State reaching out to millennials to hear their concernsBy MICHAEL COUSINEAU
New Hampshire Union Leader
September 24. 2017 12:47AM
CONCORD - Rep. Amelia Keane said she calculated the average age of the state's legislators at around 60 years old - down from 66 two years earlier.
"We're below retirement age, which is good," said the Nashua resident, who at age 26 is a member of the millennial generation. "We're kind of missing that age of millennials, students and young professionals who have families or work 9 to 5 and are not reflective in the State House."
Well, the governor wants to listen to Keane's generation.
Sununu, 42, last week established a 25-member Governor's Millennial Advisory Council, which holds its first meeting Wednesday.
Now governing the nation's second-oldest state, Sununu found himself as the nation's youngest governor - other than Puerto Rico's - when he was sworn into office last January.
People interviewed last week said a conversation with millennials is needed to plan for the state's future.
"There is a need to look to what's coming down the pike," said Tracy Hatch, president and CEO of the Greater Nashua Chamber of Commerce.
"I've got three millennial children myself," she said. "I think my kids' generation puts perhaps more of a premium on making time for their families, making time for community service and doing it ... in a way that the'yre not burnt out and overwhelmed and unable to be productive in each of those areas successfully."
Mike Skelton, president and CEO of the Greater Manchester Chamber of Commerce, considers the council's activity as a learning experience.
"While the Legislature certainly could benefit from broader representation from young people, I think the short-term value of a millennial advisory council is it will provide current legislators a platform to directly connect with millennials to understand what policies resonate with them," Skelton said.
"This is an 'all hands on deck' issue for the future of our state where the business community, educational institutions, and policymakers all need to be in sync on strategies and initiatives that will enhance our ability to attract and retain young professionals and families," Skelton said.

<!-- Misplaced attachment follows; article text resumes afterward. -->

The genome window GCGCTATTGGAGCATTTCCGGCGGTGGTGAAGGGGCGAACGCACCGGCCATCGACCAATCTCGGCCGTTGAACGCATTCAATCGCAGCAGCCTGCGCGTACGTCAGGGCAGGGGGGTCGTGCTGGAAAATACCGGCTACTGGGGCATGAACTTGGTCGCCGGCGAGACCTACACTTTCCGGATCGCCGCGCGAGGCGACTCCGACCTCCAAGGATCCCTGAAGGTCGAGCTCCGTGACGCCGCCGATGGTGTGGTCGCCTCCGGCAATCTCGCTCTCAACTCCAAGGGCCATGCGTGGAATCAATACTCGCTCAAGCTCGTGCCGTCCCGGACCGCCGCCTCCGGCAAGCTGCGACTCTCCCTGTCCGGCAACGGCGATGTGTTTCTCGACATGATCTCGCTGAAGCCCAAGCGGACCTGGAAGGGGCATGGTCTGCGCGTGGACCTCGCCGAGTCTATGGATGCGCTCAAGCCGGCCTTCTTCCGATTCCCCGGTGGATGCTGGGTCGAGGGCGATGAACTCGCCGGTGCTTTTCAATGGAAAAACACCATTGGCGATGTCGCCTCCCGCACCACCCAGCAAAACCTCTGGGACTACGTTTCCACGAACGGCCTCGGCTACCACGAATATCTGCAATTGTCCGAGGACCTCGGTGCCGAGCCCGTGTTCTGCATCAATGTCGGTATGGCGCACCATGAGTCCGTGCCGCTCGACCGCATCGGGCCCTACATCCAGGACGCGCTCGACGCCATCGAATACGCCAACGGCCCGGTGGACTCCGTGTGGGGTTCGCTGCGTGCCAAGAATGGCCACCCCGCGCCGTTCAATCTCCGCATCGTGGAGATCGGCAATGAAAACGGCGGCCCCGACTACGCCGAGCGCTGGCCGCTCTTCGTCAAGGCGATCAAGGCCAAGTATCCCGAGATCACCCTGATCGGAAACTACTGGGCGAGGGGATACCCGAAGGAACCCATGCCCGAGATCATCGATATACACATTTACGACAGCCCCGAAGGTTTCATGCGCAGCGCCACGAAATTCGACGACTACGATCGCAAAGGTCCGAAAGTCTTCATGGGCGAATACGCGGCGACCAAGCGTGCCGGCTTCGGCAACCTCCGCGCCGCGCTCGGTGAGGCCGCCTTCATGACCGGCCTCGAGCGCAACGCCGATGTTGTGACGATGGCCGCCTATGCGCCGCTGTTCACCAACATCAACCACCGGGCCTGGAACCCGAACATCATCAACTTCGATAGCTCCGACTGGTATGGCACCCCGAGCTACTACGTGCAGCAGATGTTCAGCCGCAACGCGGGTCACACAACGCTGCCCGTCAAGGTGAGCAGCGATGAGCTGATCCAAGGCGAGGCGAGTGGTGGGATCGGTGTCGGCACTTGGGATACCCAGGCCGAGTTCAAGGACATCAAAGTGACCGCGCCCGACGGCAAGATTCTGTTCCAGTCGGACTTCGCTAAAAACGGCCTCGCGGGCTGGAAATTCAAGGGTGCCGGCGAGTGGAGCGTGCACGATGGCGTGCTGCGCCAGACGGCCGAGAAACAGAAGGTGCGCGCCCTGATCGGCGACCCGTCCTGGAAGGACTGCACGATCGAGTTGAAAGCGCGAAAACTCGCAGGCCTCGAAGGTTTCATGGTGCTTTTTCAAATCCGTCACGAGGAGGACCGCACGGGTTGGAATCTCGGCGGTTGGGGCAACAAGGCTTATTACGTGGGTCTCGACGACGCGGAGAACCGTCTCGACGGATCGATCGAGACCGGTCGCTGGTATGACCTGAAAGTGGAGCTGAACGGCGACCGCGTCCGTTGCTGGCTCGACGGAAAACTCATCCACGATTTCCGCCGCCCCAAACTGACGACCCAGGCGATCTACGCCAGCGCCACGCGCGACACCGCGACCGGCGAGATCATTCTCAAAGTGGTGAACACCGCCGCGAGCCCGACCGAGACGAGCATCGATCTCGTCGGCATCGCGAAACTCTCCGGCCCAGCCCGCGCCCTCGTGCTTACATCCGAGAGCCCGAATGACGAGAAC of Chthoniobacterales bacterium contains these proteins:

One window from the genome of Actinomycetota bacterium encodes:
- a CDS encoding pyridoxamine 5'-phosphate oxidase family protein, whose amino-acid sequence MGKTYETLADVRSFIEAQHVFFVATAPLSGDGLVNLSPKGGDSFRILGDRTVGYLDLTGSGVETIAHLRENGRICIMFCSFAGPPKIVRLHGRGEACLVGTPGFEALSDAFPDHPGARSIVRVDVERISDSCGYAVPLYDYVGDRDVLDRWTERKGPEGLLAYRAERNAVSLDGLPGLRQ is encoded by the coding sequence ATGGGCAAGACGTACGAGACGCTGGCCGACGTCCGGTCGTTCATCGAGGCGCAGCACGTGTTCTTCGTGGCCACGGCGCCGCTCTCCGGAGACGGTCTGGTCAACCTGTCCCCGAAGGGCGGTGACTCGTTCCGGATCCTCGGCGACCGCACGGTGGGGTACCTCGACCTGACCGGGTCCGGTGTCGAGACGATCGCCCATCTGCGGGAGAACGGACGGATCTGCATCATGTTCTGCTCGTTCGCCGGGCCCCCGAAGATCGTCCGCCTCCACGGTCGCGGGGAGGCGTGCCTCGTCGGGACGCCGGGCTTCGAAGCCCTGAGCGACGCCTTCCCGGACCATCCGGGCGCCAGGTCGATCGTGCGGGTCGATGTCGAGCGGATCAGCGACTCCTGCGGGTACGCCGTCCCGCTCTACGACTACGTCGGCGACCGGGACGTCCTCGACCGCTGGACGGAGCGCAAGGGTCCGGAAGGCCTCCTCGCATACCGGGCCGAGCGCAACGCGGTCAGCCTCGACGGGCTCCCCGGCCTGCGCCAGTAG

"I think the council should first attempt to inventory all the key issues impacting our state's ability to attract and retain young people and then narrow its focus to two or three recommendations the Legislature can get to work on next year," he said. "Housing availability, multi-modal transportation, and the cost of higher education are all key issues young people are concerned about."
Sununu spokesman Ben Vihstadt said the governor had reached out to local chambers of commerce looking for names of "civically engaged millennials" to serve on the council.
Asked whether council members of the technology-obsessed generation could meet via Snapchat, or Livestreaming through Facebook or another platform, Vihstadt said: "While this has not yet been discussed, we're confident that the council will be open to new and innovative ways of meeting as a group.
On Friday, the New Hampshire Democratic Party put out a statement questioning Sununu about engaging that generation.
"Sununu cannot claim to be interested in hearing about millennial issues while denying repeated requests to meet with them as governor," it read. "Sununu's policies have been squarely at odds with millennial concerns, from failing to freeze our state's record-high University System tuition costs, to signing a bill that directly targets student's access to their legal right to vote in the state, to denying transgender Granite Staters protection from discrimination, to vigorously opposing expanding passenger rail service to Manchester."
Vihstadt said the governor has been listening.
"From creating a statewide, full-day kindergarten program to establishing the Governor's Scholarship Program, and increasing funding for the Community College System, Governor Sununu has signaled to millennials that their concerns and ideas are a top priority," Vihstadt said. "The aim of this council is to generate a dialogue between the governor and millennials so they can engage directly on the issues and initiatives that Granite State millennials care about.
"The governor will give due consideration to any and all proposals, initiatives, and suggestions that the Governor's Millennial Advisory Council ultimately brings forward," he said.
Will Stewart, executive director of Stay Work Play New Hampshire, said: "As the state's leading organization dedicated to attracting and retaining young workers, we are hopeful that the Governor's Millennial Advisory Council will support our ongoing efforts to encourage young workers to stay, work, and play in New Hampshire."
Hatch said the Nashua chamber helped form a group, iUGO, comprised of young professionals.
"It's brought our young professionals access to leaders in the community and leaders in their industries that they want to form a connection with," she said.
Keane, the full-time executive director of the New Hampshire Young Democrats, said she likes the concept of the council but hopes suggested policies to keep and recruit millennials, such as adding rail service from Massachusetts to southern New Hampshire.
Several people, including the governor's office, said they hoped the council remained apolitical.
Reporter Paul Feely contributed to this story.